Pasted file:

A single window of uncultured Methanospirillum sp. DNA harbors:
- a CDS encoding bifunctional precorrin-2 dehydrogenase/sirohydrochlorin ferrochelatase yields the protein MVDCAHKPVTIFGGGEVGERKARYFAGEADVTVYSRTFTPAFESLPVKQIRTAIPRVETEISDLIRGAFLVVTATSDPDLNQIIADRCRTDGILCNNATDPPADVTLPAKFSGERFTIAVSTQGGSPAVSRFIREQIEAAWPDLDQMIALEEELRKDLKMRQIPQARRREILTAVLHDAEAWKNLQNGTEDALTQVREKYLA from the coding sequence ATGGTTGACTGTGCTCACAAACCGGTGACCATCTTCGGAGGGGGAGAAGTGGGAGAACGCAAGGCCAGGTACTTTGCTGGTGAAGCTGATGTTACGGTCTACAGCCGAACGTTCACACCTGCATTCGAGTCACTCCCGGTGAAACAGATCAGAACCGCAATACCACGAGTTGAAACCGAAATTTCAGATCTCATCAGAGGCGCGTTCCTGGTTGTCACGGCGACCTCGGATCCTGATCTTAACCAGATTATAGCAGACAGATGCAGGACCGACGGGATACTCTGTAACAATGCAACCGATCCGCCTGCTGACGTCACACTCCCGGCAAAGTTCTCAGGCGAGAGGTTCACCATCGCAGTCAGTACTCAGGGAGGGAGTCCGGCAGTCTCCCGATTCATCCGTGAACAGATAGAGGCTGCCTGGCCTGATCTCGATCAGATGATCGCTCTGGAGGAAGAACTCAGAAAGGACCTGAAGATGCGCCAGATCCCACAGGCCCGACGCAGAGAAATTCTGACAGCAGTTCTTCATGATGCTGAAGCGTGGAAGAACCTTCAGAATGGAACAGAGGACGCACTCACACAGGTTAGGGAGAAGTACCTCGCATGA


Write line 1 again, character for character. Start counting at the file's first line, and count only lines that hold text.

A single window of uncultured Methanospirillum sp. DNA harbors: